Citrix Looks To Re-Enter Collaboration Software Space

Citrix, which is best known for its digital workspaces, is making moves to re-enter the collaboration software space. The company previously had a strong presence in the sector with its GoToMeeting platform. However, Citrix sold GoToMeeting for around $1.8 billion to the remote desktop access provider LogMeIn in 2016, following pressure from Elliott Management.

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To help its return to the collaboration software market—at an opportune time thanks to remote work—Citrix has announced it is acquiring Wrike, a San Jose, California-based SaaS project management platform, from Vista Equity Partners, for $2.25 billion.

The merger of the two companies will bring together Citrix's powerful digital work platform and Wrike's innovative work management solution. Founded in 2006, Wrike provides about 18,000 customers globally with solutions that empower teams and distributed workers to plan, manage and efficiently complete work at scale. Wrike reports $140 million ARR, growing at 30% annually. However, as Wrike expects to reach $180 million to $190 million in ARR this year, the company's sale price could look like a bargain if it achieves these projections.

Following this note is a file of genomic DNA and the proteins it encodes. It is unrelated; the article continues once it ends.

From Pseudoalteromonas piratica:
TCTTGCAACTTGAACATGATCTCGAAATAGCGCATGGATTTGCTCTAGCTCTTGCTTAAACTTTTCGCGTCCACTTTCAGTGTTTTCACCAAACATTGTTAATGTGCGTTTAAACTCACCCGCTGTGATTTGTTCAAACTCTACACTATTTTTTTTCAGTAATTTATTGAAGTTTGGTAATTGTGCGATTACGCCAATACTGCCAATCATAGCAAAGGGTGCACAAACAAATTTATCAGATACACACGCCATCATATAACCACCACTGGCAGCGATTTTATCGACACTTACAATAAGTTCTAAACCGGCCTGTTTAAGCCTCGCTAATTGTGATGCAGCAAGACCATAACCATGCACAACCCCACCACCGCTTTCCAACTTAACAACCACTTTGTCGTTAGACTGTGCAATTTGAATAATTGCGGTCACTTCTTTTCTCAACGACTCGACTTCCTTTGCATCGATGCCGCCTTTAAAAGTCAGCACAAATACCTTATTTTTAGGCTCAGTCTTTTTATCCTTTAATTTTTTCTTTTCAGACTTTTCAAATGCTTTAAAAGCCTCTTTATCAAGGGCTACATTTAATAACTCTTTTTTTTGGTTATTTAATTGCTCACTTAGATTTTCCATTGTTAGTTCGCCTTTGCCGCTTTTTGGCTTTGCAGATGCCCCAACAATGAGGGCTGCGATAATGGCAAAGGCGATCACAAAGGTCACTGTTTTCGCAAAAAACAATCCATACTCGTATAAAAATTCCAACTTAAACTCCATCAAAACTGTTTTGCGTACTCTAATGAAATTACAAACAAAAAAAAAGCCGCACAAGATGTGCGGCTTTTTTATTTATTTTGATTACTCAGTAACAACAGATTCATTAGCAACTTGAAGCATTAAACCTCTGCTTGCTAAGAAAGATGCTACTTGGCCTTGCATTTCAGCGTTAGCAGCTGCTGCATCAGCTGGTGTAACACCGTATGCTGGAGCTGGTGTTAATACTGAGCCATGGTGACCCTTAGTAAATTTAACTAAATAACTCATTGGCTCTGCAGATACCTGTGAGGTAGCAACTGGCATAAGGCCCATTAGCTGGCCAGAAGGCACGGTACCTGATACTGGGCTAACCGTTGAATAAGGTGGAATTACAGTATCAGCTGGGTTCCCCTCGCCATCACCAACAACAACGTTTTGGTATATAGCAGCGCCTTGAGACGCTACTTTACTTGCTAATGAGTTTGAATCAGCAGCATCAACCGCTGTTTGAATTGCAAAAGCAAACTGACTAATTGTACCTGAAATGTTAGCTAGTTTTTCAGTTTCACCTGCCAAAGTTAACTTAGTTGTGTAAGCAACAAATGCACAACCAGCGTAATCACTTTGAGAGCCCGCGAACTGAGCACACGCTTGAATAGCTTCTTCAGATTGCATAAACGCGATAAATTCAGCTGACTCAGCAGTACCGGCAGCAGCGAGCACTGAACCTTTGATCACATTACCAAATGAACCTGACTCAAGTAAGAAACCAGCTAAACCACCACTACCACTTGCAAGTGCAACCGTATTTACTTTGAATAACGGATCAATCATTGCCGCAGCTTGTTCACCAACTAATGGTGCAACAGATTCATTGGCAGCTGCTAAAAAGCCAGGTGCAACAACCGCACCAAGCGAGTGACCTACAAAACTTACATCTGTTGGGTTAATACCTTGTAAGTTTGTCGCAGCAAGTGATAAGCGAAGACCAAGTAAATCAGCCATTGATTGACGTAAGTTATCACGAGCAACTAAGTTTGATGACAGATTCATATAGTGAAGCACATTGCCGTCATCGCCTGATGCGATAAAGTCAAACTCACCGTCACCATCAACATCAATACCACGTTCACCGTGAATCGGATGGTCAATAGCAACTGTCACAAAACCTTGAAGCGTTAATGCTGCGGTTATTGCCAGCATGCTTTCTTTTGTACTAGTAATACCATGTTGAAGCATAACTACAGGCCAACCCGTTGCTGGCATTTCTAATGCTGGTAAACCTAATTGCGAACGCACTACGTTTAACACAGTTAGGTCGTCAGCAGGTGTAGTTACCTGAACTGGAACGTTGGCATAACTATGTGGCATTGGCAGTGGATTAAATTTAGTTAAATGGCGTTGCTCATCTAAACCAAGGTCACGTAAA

During 2020, project management and work management software became more popular than ever amid the COVID-19 pandemic. More than ever, businesses need specialized software to track workflows across teams that now work from scattered locations, whether at home, in the office, or in other remote locations.

The Citrix platform securely delivers the resources an employee needs to be productive in one unified experience. In contrast, Wrike's platform streamlines collaboration and work execution, providing employees with additional tools to work efficiently and securely wherever they may be. The addition of Wrike's cloud-delivered capabilities will accelerate Citrix's business model for transition to the cloud, and together, Citrix and Wrike will serve over 400,000 customers across 140 countries.

Andrew Filev, Founder and CEO at Wrike, who has managed the company through these multiple changes and remains at the helm, believes his company has landed in a good spot with the Citrix purchase.

"As part of the Citrix family we will be able to scale our product and accelerate our roadmap to deliver capabilities that will help our customers get more from their Wrike investment. We have always listened to our customers and have built our product based on their feedback—now we will be able to do more of that, faster," he said.